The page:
Lucrecia Martel's A Headless Woman: Enigmatic Psychology, Damning Implications

Lucrecia Martel's A Headless Woman: Enigmatic Psychology, Damning Implications

Having dismissed one New York Film Festival selection about an Argentinian yesterday, I'm pleased today to promote another. If Steven Soderbergh's Che wasn't worth your time, director Lucrecia Martel's A Headless Woman most certainly is (it plays this evening at the Ziegfeld Theater; amazingly it isn't yet sold out). Martel's previous feature, Holy Girl, the story of a teenage girl who tries to spiritually redeem a middle-aged pervert, premiered at the 2004 edition of NYFF and was a critical favorite the following year, when it got a full theatrical release here. Unfortunately, if early reactions—like that of the New York Times's Manohla Dargis—are any indication, A Headless Woman isn't going to receive the same kind of love. While praising its "exacting formalism and beauty," Dargis writes that the "tour de force" opening scene is so strong as to render "the next 80 or so minutes moot."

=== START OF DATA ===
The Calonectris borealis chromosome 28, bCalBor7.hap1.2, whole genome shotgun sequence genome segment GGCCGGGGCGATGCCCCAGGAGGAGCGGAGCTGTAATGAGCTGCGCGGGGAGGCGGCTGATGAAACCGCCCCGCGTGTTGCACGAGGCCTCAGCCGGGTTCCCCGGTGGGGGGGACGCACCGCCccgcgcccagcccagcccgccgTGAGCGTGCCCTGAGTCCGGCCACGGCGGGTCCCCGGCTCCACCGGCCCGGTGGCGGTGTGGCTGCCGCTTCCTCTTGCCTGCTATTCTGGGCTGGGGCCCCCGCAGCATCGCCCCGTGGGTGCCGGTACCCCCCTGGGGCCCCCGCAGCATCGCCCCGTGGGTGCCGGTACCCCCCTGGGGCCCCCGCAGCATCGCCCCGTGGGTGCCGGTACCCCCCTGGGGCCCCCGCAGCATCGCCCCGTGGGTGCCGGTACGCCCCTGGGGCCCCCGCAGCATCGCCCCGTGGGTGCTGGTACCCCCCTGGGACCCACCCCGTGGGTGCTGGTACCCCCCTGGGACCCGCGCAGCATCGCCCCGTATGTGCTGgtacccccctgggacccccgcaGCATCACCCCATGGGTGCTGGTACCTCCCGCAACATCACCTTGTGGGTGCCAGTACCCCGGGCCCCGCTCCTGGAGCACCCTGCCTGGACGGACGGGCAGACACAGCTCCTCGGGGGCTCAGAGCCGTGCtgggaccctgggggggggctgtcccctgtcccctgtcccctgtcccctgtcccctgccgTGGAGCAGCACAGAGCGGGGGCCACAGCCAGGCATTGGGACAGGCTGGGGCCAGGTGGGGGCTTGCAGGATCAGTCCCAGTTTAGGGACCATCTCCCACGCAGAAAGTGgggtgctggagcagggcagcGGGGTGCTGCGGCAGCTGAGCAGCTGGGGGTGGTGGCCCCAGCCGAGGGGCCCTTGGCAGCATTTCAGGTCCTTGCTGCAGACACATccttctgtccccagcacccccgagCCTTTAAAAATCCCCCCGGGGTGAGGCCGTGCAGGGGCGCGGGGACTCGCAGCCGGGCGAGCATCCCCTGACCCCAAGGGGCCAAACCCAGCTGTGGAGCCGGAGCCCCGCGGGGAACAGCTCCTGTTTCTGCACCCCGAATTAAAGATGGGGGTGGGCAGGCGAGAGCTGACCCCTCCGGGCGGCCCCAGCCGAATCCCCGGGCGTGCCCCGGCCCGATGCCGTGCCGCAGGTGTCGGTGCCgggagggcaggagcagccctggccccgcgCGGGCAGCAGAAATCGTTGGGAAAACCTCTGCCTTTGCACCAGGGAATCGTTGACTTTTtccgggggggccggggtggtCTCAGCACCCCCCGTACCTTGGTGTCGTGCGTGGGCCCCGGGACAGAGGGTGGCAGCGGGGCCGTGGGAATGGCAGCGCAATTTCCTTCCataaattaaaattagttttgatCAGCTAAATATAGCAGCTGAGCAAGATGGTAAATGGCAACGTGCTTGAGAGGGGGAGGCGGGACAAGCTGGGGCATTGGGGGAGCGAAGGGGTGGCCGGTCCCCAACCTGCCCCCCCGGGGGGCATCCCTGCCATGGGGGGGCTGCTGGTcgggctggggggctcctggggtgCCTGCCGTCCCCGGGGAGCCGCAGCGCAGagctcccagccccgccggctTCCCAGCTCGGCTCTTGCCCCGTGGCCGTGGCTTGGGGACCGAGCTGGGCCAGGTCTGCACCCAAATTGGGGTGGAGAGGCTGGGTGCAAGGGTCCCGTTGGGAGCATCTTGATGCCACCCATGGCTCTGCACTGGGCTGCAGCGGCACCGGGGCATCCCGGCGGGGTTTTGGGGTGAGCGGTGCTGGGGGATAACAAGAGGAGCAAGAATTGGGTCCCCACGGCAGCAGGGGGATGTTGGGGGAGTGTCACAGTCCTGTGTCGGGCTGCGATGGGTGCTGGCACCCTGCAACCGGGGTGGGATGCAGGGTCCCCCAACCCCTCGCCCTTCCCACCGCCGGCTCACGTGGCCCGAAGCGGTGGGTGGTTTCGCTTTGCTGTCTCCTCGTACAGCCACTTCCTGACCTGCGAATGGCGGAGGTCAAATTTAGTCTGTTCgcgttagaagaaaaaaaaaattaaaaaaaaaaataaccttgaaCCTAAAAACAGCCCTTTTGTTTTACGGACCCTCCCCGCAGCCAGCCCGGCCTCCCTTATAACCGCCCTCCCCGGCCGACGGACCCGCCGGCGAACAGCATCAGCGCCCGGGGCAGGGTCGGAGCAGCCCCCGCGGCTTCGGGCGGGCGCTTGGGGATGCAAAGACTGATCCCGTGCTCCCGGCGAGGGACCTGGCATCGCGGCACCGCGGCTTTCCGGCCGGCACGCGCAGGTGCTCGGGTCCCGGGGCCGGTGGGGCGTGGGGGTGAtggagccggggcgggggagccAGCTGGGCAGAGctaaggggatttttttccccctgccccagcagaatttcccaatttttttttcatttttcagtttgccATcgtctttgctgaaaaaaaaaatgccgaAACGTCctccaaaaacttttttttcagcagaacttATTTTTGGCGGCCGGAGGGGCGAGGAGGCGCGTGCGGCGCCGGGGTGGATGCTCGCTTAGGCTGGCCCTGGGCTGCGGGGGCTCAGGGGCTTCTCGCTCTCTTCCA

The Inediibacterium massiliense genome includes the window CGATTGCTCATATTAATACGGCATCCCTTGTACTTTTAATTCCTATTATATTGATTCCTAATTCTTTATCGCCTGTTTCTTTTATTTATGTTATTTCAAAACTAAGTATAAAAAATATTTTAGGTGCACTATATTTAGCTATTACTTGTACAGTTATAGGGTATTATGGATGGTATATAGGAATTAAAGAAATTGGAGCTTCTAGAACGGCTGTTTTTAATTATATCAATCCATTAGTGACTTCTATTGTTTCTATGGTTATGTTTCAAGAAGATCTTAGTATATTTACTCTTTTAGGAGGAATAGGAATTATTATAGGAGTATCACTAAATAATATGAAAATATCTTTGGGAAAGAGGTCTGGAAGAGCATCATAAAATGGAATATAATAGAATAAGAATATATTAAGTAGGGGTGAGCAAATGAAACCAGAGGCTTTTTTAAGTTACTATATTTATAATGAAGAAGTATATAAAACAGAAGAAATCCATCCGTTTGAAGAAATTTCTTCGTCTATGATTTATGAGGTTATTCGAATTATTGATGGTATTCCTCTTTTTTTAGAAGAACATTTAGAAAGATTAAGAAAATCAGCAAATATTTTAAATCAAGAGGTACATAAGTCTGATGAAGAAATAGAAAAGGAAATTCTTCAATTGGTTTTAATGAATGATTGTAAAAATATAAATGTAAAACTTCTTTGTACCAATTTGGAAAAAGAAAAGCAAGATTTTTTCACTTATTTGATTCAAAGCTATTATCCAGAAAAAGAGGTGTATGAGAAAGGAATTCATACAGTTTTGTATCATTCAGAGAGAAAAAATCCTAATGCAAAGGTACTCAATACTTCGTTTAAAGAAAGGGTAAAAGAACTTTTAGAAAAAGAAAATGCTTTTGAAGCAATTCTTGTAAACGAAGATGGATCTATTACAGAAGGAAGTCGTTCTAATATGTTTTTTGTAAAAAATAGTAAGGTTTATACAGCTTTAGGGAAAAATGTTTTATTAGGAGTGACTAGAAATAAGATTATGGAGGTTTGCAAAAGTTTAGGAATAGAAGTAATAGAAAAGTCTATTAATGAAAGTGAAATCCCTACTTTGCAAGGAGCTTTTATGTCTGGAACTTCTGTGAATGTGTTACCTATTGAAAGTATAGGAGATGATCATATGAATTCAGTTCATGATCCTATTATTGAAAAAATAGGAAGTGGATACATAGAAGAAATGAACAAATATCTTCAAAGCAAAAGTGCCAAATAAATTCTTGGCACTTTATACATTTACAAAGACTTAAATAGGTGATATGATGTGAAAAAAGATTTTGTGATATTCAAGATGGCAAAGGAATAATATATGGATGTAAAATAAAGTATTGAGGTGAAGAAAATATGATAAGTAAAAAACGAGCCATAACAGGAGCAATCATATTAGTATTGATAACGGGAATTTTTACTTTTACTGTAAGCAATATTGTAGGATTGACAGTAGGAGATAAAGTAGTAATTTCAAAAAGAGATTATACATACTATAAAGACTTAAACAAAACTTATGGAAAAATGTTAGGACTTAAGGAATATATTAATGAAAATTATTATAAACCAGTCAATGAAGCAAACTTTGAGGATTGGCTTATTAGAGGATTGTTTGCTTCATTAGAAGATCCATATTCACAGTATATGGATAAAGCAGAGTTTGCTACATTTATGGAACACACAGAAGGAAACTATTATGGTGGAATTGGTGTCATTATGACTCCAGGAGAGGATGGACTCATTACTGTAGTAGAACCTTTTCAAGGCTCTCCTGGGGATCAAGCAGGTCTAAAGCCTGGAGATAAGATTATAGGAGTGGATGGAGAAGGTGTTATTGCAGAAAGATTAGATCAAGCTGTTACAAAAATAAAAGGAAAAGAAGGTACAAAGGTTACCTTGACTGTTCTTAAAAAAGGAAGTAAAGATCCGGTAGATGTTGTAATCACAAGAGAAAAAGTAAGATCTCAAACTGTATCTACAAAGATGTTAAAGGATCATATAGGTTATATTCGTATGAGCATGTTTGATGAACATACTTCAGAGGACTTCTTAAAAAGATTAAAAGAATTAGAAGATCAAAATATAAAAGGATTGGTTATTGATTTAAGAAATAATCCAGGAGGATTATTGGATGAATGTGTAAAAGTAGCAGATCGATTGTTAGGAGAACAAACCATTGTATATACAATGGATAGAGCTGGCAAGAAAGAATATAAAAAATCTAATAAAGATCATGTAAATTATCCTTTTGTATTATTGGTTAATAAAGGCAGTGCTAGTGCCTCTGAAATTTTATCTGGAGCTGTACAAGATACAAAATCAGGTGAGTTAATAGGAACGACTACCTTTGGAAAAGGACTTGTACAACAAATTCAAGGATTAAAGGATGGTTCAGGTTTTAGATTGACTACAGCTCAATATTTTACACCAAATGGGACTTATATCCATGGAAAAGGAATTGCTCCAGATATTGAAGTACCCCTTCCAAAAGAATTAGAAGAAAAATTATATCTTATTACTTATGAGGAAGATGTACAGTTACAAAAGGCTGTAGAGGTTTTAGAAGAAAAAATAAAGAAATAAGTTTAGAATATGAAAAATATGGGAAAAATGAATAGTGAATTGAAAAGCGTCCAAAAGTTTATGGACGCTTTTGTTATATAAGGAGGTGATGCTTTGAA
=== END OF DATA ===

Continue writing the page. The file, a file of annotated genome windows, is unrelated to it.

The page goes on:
One reason that so many reviewers have seemed baffled by the movie is that the titular Argentinian is no less a mystery to us at the film's end than she was in that bravura opening scene. The original Argentinian title, la mujer sin cabeza, is an expression for a woman who has no sense, and it aptly describes the flighty behavior of dentist Veronica, who in the movie's opening minutes runs over something or someone on a dirt road, and immediately drives off to avoid accountability.

I could go on for days about how brilliantly Martel captures the enigmatic psychology of her South American nation (Argentina has a higher per capita rate of shrinks than in any other country in the world except its neighbor, Uruguay) but what's striking is how relevant this movie is to American audiences. A film about the psychological and moral costs of silence, denial, and covering-up, A Headless Woman has more to say about life in George Bush's America than any homegrown feature issued this year.—Benjamin Strong


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